In what is being called the “Silver Tsunami,” the number of older Americans is expected to rise rapidly in the coming years. According to the U.S. Census Bureau, in 2018 there were 52 million people aged 65 and older in the United States. That figure is expected to reach over 70 million around the year 2030. At the same time, a growing body of evidence suggests that good genes are only a small part of the longevity puzzle. In fact, researchers now believe that chronic illness is not an inevitable consequence of aging and that it results more often from lifestyle choices.
Do you have a healthy aging plan? Experts recommend the following to get you started:
Embrace a Positive Attitude
Healthy seniors tend be very optimistic and always hope for the best. According to research, having a positive attitude is key to the ability to live longer and can lead to a healthier, higher quality of life. Researchers speculate that positive emotions may directly affect overall health, perhaps through direct mechanisms such as immune function, or indirectly, for example, by strengthening social support networks.
Stimulate Your Mind
Research shows that the more educated we are, the longer we live. And the benefits of education are even more pronounced when learning continues throughout our lives. Many healthy seniors take advantage of opportunities and possibilities that may not have been available to them earlier in their lives, such as second careers, volunteer activities, musical instruction, travel, writing and various classes in areas of interest. In addition, consider mentally challenging activities such as crossword puzzles or learning a new language.
Limit Stress and Stay Connected
Protect your mental and physical health by managing your stress at work and at home. Humor, meditation, exercise and optimism are good ways to naturally reduce stress and relieve tension.
Stay in Touch with Family and Friends
Those who maintain a close network of social support do best. Social contacts may encourage us to take better care of ourselves — by cutting down on smoking and drinking, for example, or seeking medical treatment earlier for symptoms that may indicate serious problems. Friends may also help us get through difficult times by offering coping mechanisms and having a positive effect on mood and self-esteem.
Take Advantage of Your Genes
Essentially, you can compensate for bad genes by healthy living — or ruin perfectly good genes with poor habits. Smoking and excessive alcohol intake, for example, increase the risk of many chronic diseases. As you age, be sure to get regular health screenings.
Support Your Body with Exercise
Instead of watching TV, train yourself to get active. Find fun ways to stay in shape, such as dancing, gardening, swimming, walking or jogging. Include strength training, as directed by a personal trainer or healthcare provider, to maintain muscle mass. Increased muscle tissue burns fat more efficiently, reduces your heart disease risk and lessens your chance of a broken hip from falling. For adults, a minimum of 30 minutes of moderate physical activity on most days of the week is recommended.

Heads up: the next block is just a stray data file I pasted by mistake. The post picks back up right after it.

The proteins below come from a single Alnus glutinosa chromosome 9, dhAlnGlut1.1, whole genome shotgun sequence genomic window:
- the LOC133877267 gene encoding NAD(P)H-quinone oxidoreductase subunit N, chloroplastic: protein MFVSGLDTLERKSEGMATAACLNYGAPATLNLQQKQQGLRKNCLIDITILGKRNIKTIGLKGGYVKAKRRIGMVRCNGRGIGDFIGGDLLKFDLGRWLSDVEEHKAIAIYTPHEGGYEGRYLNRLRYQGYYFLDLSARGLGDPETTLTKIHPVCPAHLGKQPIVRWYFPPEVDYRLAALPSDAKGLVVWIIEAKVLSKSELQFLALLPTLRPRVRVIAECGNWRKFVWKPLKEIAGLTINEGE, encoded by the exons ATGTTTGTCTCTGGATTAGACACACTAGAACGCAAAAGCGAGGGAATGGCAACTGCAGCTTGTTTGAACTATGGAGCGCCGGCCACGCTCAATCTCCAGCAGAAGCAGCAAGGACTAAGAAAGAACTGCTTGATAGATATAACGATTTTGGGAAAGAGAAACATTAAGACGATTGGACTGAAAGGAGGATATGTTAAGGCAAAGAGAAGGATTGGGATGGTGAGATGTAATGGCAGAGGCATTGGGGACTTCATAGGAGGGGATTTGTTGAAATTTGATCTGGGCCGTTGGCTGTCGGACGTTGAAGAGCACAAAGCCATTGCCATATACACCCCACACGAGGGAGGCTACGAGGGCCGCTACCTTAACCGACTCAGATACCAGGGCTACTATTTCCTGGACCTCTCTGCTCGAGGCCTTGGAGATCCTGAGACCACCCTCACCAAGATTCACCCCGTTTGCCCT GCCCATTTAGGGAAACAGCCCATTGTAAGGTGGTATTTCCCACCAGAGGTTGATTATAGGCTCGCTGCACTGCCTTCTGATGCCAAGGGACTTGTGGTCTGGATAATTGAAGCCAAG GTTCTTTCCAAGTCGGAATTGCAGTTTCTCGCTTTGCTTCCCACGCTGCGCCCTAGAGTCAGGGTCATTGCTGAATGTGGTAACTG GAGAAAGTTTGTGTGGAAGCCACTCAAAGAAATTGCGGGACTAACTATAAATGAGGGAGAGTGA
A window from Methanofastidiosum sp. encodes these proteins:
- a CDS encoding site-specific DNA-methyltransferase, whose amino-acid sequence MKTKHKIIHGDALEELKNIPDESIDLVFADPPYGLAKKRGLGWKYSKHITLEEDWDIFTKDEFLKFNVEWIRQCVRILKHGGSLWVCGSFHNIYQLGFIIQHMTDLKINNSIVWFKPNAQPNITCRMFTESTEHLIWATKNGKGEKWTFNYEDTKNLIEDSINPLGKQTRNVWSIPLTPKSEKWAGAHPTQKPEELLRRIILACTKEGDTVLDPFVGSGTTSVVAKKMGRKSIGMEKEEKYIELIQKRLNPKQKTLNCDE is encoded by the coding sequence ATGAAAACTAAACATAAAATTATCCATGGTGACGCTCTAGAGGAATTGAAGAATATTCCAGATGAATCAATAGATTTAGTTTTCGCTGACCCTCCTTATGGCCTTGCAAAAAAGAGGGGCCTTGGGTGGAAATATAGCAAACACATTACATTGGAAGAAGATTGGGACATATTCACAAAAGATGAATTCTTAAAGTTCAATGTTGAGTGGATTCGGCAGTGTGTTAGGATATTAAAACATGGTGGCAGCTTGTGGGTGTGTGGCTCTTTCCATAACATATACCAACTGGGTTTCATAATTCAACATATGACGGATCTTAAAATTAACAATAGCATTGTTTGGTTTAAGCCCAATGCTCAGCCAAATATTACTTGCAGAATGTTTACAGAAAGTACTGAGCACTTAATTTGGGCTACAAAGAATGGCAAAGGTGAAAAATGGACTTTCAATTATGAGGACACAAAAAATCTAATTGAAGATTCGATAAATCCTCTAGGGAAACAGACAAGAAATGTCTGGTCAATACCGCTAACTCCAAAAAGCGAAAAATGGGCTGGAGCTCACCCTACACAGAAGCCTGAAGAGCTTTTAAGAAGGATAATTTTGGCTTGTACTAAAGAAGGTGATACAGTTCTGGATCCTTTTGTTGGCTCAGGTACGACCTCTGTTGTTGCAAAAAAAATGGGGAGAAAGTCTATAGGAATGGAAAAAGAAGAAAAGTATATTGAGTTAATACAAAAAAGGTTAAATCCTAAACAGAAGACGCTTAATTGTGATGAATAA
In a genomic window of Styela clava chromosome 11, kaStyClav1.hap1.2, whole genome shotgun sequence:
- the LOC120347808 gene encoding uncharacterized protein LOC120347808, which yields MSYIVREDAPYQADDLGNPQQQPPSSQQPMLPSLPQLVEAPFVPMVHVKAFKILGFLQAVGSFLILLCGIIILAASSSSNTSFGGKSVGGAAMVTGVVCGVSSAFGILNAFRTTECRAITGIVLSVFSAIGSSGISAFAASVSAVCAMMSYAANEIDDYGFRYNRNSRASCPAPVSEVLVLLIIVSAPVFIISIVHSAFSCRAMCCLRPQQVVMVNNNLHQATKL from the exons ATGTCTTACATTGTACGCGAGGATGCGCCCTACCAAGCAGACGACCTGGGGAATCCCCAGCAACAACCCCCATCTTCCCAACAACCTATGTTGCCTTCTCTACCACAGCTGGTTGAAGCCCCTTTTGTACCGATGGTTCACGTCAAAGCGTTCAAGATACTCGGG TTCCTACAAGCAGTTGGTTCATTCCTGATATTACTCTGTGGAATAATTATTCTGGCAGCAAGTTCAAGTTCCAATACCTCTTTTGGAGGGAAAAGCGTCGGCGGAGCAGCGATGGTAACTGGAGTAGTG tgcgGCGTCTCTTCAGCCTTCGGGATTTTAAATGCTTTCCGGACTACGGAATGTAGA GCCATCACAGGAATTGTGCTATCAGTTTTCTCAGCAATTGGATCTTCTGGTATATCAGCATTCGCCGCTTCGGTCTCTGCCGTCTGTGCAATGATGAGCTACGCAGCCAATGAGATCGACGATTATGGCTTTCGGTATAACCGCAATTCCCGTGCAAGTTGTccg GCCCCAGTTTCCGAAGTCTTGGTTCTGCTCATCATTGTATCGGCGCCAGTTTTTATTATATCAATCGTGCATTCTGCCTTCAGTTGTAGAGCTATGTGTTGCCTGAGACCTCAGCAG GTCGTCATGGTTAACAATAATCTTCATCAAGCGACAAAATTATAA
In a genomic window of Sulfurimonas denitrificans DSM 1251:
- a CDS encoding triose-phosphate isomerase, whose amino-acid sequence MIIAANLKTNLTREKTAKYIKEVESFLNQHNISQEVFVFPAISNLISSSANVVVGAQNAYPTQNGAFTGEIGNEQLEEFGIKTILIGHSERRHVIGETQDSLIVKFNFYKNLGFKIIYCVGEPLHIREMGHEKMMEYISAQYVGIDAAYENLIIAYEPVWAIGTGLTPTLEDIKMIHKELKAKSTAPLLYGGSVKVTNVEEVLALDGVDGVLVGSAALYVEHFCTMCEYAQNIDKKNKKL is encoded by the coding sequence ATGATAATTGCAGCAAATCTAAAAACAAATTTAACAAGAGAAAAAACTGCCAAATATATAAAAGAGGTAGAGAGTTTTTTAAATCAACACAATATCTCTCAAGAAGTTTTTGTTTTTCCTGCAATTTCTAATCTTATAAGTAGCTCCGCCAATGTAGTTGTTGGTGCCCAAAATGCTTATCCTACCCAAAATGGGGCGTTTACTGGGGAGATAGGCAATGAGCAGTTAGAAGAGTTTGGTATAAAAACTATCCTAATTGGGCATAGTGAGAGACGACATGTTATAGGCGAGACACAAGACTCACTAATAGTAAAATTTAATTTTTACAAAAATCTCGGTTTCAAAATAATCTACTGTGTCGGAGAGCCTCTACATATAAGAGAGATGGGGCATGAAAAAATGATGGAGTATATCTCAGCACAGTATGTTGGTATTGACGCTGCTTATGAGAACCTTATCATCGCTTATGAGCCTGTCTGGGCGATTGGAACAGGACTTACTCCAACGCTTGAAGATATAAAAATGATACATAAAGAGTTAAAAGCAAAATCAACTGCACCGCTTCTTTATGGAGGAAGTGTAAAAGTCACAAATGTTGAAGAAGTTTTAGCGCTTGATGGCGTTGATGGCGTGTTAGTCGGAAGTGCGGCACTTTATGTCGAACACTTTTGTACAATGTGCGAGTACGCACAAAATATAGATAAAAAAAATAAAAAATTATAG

Make Healthy Diet Choices
What you eat and drink — and what you don’t eat and drink — can make a big difference to your health. To prevent weight gain and maintain good health, pay special attention to eating efficiently. Choose foods that maximize nutritional value and minimize calories. Overly processed foods often contain more calories and fewer nutrients. Instead, choose more whole, natural foods like fruits and vegetables, unsaturated fats, nuts, legumes and healthy sources of protein (white meat, fish and eggs).
Choose a Good Healthcare Provider
Even if you are healthy and make good preventive choices, it is essential to have access to a trusted, knowledgeable healthcare provider. A healthcare provider should:
- Know and support all forms of healing and various approaches to health care to present patients with the most effective and safest preventive or treatment options available.
- Emphasize prevention and whole-person wellness.
- Teach healthy living practices.
- Involve patients in decisions regarding their care.
- Encourage patients to be responsible for their health.
Chiropractic Care Can Help
Talk to your doctor of chiropractic (DC) about ways to improve your health and quality of life. Chiropractic is a health care profession that focuses on disorders of the musculoskeletal system and the nervous system, and the effects of these disorders on general health. DCs are also trained to recommend therapeutic and rehabilitative exercises, and to provide nutritional, dietary and lifestyle advice.
For more information on prevention and wellness, or to find a doctor of chiropractic near you, visit www.HandsDownBetter.org.
Reviewed by the ACA Editorial Advisory Board.
The information in this post is for educational purposes. It is not a replacement for treatment or consultation with a healthcare professional. If you have specific questions, contact your doctor of chiropractic. To find an ACA chiropractor near you, click here.
- “By 2030 All Baby Boomers Will Be 65 or Older,” U.S. Census Bureau, www.census.gov, accessed June 2021 https://www.census.gov/library/stories/2019/12/by-2030-all-baby-boomers-will-be-age-65-or-older.html, accessed June 24, 2021.
- Sweere J., Golden Rules for Vibrant Health in Body, Mind, and Spirit. Basic Health Publications, Aug. 1, 2004.
- Buettner, D., The Blue Zones, National Geographic, 2008.